Inspired by the Painting De Historia et Veritate by Richard Pentelbury - my beloved grade nine English teacher
It was a lovely day for an auction in the field on the Plains of Abraham by Quebec - circa nontime - and a small crowd of curious and not-so-curious onlookers had gathered by a great oak tree to watch a woodcarver at his work.
"Ah, at long last!" exclaimed the Baron. "This fine piece will look magnificent in my Hall. Alright woodcarver, name your price. No cost is too great for so beautiful a statue!" He reached into a small leather pouch and shook his coins invitingly.
"Actually," said Helen of Troy slavishly. "I think it's quite atrocious." She shifted her feet ever so slightly but her lithe body jiggled invitingly nevertheless. "What is it anyway?" she demanded.
"That, my dear, is a carving of Don Quixote, a fictionary peasant who thought he was a knight. A man by the name of Cervantes wrote after the Golden Age of Knighthood, in order to mock its archaic ways," said Mr. Doe.
"Very good, dear. Very good," cooed Mrs. Doe, her right hand sliding across his shoulder.
"The Golden Age of what?" questioned Helen.
"Of knighthood. You see, about six hundred years-"
"Enough!" exclaimed the impatient Baron. "Look," he said, turning to the woodcarver. "I am prepared to give you three hundred gold pieces for your wonderful work," he said, taking out the coins.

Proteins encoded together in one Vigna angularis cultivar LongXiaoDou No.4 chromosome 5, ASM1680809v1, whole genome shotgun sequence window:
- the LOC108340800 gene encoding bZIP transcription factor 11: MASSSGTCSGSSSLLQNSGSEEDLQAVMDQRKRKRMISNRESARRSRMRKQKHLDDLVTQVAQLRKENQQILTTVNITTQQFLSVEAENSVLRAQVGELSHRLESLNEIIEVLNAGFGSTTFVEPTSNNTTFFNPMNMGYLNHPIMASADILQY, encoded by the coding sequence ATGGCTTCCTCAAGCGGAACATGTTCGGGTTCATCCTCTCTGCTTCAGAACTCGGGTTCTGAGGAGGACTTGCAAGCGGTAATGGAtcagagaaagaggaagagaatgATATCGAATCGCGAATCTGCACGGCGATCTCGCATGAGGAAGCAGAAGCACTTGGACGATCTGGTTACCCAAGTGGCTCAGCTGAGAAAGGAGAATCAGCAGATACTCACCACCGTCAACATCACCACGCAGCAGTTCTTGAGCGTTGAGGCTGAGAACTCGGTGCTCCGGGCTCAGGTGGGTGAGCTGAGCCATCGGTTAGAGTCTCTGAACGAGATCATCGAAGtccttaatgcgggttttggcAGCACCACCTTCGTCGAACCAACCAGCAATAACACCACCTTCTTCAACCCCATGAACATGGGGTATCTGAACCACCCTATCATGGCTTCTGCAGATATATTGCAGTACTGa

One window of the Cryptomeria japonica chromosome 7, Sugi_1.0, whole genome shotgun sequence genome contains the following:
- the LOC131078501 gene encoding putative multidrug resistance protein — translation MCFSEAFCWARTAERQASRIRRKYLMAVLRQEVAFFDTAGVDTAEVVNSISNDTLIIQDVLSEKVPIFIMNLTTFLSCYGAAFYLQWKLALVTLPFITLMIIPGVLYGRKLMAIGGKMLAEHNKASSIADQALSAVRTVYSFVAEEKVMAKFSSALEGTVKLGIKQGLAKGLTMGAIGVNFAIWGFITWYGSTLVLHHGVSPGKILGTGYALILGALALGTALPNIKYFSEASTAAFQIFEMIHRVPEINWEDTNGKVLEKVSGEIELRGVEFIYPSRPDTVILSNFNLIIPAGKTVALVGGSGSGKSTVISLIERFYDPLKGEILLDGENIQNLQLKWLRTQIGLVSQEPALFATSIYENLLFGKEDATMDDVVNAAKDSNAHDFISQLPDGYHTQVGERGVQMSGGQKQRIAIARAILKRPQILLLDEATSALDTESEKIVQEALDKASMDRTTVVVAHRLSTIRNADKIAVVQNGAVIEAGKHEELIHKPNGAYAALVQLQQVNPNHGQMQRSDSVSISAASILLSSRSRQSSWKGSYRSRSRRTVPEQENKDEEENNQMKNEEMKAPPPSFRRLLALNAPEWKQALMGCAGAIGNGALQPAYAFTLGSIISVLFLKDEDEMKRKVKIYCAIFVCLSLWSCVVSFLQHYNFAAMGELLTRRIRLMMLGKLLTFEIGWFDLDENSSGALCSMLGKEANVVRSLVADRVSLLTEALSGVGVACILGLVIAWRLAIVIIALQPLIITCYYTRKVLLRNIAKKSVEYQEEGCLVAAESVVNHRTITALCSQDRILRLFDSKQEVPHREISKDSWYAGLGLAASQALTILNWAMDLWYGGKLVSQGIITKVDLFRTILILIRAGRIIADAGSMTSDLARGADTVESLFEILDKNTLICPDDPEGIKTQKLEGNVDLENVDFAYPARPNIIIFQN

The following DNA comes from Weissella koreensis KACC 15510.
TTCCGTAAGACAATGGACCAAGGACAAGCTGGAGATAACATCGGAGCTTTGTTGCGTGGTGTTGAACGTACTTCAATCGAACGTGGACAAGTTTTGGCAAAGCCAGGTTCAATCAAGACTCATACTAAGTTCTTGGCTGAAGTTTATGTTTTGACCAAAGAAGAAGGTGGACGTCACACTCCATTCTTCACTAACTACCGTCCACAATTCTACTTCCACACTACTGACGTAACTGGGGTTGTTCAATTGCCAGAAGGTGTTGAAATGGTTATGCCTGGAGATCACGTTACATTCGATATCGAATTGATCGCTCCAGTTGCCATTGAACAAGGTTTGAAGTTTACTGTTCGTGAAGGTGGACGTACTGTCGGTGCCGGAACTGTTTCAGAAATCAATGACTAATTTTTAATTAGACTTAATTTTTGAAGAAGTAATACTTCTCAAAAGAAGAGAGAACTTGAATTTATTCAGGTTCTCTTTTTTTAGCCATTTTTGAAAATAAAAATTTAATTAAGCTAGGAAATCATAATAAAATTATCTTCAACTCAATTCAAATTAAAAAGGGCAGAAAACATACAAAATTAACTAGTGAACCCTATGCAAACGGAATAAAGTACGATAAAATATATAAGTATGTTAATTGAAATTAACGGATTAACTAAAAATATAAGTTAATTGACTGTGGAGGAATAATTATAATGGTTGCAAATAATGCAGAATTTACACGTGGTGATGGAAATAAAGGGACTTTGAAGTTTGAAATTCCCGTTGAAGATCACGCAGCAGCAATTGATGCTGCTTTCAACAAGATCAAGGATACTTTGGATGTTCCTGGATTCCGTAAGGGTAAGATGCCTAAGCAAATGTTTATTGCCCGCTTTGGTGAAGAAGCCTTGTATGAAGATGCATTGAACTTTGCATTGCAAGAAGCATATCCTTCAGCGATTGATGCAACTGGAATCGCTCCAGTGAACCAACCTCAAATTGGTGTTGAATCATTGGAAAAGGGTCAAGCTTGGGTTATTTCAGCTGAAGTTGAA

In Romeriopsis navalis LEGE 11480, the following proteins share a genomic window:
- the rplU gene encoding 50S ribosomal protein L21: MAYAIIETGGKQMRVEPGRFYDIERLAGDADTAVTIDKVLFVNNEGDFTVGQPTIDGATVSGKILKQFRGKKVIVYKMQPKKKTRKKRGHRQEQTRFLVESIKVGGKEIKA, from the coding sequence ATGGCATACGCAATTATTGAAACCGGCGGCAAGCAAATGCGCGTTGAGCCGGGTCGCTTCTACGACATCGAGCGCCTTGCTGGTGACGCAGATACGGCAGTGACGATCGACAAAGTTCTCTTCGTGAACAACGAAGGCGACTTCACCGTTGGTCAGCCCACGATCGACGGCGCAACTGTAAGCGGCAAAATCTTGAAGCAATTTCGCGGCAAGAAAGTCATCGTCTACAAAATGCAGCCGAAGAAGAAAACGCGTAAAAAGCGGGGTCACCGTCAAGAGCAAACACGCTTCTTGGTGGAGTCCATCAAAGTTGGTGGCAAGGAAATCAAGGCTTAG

"Woodcarver, I will give you two hundred pounds for that superlative creation. Come, come, Baron! You cannot top that!" challenged Mr. Doe, standing upright.
"Who do you think you are?" said a young man beside the statue. "I will give you ten thousand ru-"
"Look here, my dear man, surely you will give this pièce de résistance to me," said the dwarfed but proud Napoleon, atop a tree stump. "I will make you a general in my army," he added, his gutteral R's revealing his heritage.
The young man was fuming, along with the Baron and Mr. John Doe. "I will offer you fifty thousand rubles!" he yelled.
"One thousand gold pieces!"
"One thousand pounds!" The bidding erupted, numbers flew past the cricketeers, who paused momentarily to see what was happening. The woodcarver remained expressionless despite the anxiety directed towards him.
"Woodcarver," said a dulcet voice, cushioned by ecstatic melodies. "I will buy the statue for a song." It was the delicate woman in the red dress. A light breeze undid her loosely held hair, magnifying her loveliness tenfold. Her skin glowed pink from cheek to cheek and her dress billowed out around her feet. She was truly magnificent.
"Sing, then, beautiful maiden, and the carving will be yours," said the woodcarver, breaking his silence.
The red lady sang. She sang a song so perfect and beautiful that the cricket players behind them stopped their match to listen and the quarreling men stopped their duel of words. It was a song without music, but music was not needed. She sang so wonderfully well that the reverberations of her words were the soft hummings of harps. A lark flew down from the great tree and atop her shoulder, it sang with the angel in red.
It was a duet like none had ever heard before, nor were likely to hear again. The sun peered out from behind the afternoon clouds, and in the background, the soft lapping of the waves sang in harmony with the two ethereal creatures. And when it was over, everyone, everything- faded into the ebbing final notes, and the lark and the red lady flew into the sun with their well-earned prize.